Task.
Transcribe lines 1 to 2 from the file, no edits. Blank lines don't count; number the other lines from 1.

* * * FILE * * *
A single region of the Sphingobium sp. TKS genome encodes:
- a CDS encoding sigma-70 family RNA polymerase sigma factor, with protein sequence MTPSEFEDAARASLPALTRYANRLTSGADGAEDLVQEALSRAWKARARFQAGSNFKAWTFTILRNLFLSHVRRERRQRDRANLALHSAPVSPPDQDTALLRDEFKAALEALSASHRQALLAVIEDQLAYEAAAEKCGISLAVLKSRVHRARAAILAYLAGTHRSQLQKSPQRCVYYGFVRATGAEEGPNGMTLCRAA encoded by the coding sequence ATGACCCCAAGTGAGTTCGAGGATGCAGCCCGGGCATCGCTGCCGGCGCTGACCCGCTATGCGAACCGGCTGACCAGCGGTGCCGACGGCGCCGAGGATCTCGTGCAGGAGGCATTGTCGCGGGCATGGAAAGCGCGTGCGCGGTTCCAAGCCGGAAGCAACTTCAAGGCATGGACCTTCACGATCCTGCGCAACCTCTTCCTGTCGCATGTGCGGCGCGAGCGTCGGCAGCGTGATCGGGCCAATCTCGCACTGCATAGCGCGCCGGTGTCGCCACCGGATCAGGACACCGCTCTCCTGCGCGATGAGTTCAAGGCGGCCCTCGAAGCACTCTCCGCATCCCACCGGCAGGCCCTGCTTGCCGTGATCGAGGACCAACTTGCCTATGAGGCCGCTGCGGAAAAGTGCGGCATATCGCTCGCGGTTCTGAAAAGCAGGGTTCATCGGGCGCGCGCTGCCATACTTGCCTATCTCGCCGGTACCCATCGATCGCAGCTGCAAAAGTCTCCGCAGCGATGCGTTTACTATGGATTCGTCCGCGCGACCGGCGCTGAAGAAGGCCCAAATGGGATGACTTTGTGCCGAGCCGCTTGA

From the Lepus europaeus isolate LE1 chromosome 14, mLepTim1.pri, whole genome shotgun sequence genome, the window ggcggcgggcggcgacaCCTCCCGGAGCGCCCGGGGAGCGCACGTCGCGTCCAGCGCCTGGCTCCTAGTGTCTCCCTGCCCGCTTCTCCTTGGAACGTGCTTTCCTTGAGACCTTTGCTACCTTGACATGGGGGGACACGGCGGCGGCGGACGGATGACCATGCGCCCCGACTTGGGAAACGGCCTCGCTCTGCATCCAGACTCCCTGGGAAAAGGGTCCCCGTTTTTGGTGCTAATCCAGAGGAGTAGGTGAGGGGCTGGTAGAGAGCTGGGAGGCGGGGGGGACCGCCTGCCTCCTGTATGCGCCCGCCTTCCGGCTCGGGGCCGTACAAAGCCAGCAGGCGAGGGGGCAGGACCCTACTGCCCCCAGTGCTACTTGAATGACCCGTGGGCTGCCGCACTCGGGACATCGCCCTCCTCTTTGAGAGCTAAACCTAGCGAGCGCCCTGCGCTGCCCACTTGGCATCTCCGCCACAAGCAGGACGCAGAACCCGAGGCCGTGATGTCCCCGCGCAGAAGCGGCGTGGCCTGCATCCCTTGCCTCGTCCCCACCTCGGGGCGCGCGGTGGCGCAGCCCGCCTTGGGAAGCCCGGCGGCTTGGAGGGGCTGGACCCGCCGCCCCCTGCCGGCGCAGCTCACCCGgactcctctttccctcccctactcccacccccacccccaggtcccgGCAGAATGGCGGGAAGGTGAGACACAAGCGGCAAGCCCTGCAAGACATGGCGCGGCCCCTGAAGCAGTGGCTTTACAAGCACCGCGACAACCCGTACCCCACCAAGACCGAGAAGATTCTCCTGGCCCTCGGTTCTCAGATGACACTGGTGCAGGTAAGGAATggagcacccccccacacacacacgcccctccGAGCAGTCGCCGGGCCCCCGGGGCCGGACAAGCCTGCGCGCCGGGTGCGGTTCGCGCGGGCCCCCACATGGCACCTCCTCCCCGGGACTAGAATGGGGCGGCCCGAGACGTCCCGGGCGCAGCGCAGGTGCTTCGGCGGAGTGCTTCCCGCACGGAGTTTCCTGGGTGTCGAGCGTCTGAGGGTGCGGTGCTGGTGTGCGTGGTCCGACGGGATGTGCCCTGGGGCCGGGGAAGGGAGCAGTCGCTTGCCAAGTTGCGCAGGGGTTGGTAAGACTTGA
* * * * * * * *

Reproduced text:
A single region of the Sphingobium sp. TKS genome encodes:
- a CDS encoding sigma-70 family RNA polymerase sigma factor, with protein sequence MTPSEFEDAARASLPALTRYANRLTSGADGAEDLVQEALSRAWKARARFQAGSNFKAWTFTILRNLFLSHVRRERRQRDRANLALHSAPVSPPDQDTALLRDEFKAALEALSASHRQALLAVIEDQLAYEAAAEKCGISLAVLKSRVHRARAAILAYLAGTHRSQLQKSPQRCVYYGFVRATGAEEGPNGMTLCRAA encoded by the coding sequence ATGACCCCAAGTGAGTTCGAGGATGCAGCCCGGGCATCGCTGCCGGCGCTGACCCGCTATGCGAACCGGCTGACCAGCGGTGCCGACGGCGCCGAGGATCTCGTGCAGGAGGCATTGTCGCGGGCATGGAAAGCGCGTGCGCGGTTCCAAGCCGGAAGCAACTTCAAGGCATGGACCTTCACGATCCTGCGCAACCTCTTCCTGTCGCATGTGCGGCGCGAGCGTCGGCAGCGTGATCGGGCCAATCTCGCACTGCATAGCGCGCCGGTGTCGCCACCGGATCAGGACACCGCTCTCCTGCGCGATGAGTTCAAGGCGGCCCTCGAAGCACTCTCCGCATCCCACCGGCAGGCCCTGCTTGCCGTGATCGAGGACCAACTTGCCTATGAGGCCGCTGCGGAAAAGTGCGGCATATCGCTCGCGGTTCTGAAAAGCAGGGTTCATCGGGCGCGCGCTGCCATACTTGCCTATCTCGCCGGTACCCATCGATCGCAGCTGCAAAAGTCTCCGCAGCGATGCGTTTACTATGGATTCGTCCGCGCGACCGGCGCTGAAGAAGGCCCAAATGGGATGACTTTGTGCCGAGCCGCTTGA